This theory also, partly, explains what happened in Anambra state, when Atiku’s running mate comes from. Despite that the sitting governor, who is of APGA, and several other APC heavyweights, worked for Buhari, the people voted overwhelmingly for PDP (and even YPP) on February 9, but returned to their APGA cocoon during the state Assembly elections two weeks later.
It is foolhardy, therefore, for the APC and the presidency to expect that the governorship elections would mirror the results of the presidential election, most especially, when many of us have a few suspicions about how the presidential election figures may have been arrived at. But that is left to Atiku and PDP to prove or disprove.
Meanwhile, I’ve been trying to regain my sanity since INEC declared what it says are the results of the last general elections.
But my befuddlement is even less with the outcome than the process. Pray, what was the APC agenda in Rivers State? Anarchy? State of emergency? Interim government? If neither of its two foremost governorship aspirants (before the party shot itself in the foot)stood any serious chance of defeating Wike, what made the APC believe it could now unseat the governor with a fourth class AAC alliance, after the second-rate alliance with the Accord Party came crashing before it could even be consummated?
What parallel election was Burutai’s Nigerian Army conducting in Rivers and Bayelsa? Ballot of bullets? Why were those two states singled out? If the original plan was to prevent the traditional massive votes PDP usually harvested from those areas did not come in, to torpedo PMB’s re-election bid, why was the army siege extended to the governorship election, when Buhari was no longer on the ballot?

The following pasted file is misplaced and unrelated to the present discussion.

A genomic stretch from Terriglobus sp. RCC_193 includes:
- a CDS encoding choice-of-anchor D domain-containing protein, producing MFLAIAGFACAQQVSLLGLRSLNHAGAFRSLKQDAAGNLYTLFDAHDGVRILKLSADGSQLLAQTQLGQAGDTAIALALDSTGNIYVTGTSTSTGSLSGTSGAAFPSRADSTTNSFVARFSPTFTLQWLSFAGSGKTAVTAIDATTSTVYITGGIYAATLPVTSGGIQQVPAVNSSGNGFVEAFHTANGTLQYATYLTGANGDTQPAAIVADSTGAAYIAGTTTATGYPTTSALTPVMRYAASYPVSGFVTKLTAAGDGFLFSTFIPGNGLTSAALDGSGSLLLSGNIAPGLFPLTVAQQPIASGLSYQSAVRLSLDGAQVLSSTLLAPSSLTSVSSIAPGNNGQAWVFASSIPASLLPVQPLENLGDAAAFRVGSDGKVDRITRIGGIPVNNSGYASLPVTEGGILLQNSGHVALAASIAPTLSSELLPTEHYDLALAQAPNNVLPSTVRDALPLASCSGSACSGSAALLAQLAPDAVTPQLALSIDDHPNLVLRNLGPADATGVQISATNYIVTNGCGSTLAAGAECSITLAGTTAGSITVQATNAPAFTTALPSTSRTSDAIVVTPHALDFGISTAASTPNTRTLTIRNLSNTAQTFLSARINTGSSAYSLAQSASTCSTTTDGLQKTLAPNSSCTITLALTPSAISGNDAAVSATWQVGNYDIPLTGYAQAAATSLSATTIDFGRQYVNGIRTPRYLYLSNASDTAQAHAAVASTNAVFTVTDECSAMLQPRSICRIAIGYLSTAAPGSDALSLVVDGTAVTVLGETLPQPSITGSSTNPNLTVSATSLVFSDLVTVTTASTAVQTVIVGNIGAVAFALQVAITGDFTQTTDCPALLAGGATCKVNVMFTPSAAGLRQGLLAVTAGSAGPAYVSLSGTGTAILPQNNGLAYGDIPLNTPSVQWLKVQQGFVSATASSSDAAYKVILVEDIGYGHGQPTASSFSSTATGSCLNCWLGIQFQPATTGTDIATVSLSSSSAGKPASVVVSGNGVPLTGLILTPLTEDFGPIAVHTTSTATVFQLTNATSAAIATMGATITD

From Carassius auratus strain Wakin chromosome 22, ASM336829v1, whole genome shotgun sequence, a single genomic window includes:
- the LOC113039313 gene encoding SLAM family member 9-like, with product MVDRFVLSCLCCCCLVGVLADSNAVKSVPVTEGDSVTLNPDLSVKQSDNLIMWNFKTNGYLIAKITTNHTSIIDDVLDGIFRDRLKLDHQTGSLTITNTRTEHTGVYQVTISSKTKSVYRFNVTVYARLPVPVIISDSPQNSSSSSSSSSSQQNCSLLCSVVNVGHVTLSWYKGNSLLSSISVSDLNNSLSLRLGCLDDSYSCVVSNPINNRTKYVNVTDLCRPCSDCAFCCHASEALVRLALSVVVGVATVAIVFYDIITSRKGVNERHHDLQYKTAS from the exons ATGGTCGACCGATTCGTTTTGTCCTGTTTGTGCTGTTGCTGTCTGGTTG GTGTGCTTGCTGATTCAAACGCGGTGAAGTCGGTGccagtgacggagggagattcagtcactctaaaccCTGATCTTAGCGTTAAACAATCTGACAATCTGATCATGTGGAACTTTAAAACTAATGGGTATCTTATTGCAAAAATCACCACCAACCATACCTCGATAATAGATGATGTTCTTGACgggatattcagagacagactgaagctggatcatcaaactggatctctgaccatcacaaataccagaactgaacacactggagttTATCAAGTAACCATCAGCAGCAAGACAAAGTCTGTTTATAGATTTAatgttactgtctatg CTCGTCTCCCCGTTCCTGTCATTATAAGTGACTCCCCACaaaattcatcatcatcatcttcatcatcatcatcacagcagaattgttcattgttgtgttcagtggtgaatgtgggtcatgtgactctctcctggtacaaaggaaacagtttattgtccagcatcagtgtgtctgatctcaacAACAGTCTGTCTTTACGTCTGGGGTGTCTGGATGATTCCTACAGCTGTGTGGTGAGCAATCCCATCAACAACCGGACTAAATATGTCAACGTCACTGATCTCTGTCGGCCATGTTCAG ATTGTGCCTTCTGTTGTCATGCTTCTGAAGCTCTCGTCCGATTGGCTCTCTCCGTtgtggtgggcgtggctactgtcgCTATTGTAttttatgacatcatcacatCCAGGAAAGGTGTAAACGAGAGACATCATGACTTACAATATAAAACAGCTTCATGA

What really happened in Imo? Benue? Nasarawa? Which ingenious engineer fabricated the figures from Kaduna, Borno, Delta, Zamfara and Yobe – and in record time too? How come the security challenge which made it impossible for the governor of Yobe (with all the police and military protection) to cast his vote, could not stop the citizenry in those insurgent-controlled areas from voting? How did we arrive at the pattern for declaring one election inconclusive and not the other?
And finally, why were the authorities so determined to declare a result in Kano after the supplementary election – even when the violence witnessed on the day of the supplementary election turned out to be more serious than the violence that necessitated the cancelling of the original election last month?
But then, if INEC insists that all these shenanigans amount to ‘free’, ‘fair’ and ‘credible’ elections, then so be it. I only need to go get myself a new dictionary, to update myself on the new meanings of those words.
A footnote called Onnoghen
Let me begin by reminding those popping champagne over the turnout of the case against Justice Walter Onnoghen that the case is not over yet. That the embattled CJN has not been discharged and acquitted. That the prosecution (not persecution) has only closed its case.